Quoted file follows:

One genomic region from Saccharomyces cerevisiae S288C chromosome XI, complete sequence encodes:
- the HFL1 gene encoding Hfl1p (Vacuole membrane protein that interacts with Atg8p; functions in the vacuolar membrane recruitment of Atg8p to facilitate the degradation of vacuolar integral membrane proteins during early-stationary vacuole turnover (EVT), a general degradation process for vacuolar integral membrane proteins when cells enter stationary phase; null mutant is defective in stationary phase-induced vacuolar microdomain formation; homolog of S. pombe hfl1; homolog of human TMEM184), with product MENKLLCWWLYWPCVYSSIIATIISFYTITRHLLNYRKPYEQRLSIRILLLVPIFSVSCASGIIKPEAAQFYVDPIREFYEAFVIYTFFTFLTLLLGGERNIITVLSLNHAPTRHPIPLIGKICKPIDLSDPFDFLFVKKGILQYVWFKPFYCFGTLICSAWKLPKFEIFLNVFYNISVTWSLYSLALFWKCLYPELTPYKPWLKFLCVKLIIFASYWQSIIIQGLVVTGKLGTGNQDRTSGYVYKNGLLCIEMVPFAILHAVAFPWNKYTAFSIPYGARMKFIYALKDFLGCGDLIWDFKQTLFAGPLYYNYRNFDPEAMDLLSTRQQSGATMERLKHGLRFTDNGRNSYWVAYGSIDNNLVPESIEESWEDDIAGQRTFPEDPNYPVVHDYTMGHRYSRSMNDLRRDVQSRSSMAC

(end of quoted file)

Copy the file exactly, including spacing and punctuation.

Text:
One genomic region from Saccharomyces cerevisiae S288C chromosome XI, complete sequence encodes:
- the HFL1 gene encoding Hfl1p (Vacuole membrane protein that interacts with Atg8p; functions in the vacuolar membrane recruitment of Atg8p to facilitate the degradation of vacuolar integral membrane proteins during early-stationary vacuole turnover (EVT), a general degradation process for vacuolar integral membrane proteins when cells enter stationary phase; null mutant is defective in stationary phase-induced vacuolar microdomain formation; homolog of S. pombe hfl1; homolog of human TMEM184), with product MENKLLCWWLYWPCVYSSIIATIISFYTITRHLLNYRKPYEQRLSIRILLLVPIFSVSCASGIIKPEAAQFYVDPIREFYEAFVIYTFFTFLTLLLGGERNIITVLSLNHAPTRHPIPLIGKICKPIDLSDPFDFLFVKKGILQYVWFKPFYCFGTLICSAWKLPKFEIFLNVFYNISVTWSLYSLALFWKCLYPELTPYKPWLKFLCVKLIIFASYWQSIIIQGLVVTGKLGTGNQDRTSGYVYKNGLLCIEMVPFAILHAVAFPWNKYTAFSIPYGARMKFIYALKDFLGCGDLIWDFKQTLFAGPLYYNYRNFDPEAMDLLSTRQQSGATMERLKHGLRFTDNGRNSYWVAYGSIDNNLVPESIEESWEDDIAGQRTFPEDPNYPVVHDYTMGHRYSRSMNDLRRDVQSRSSMAC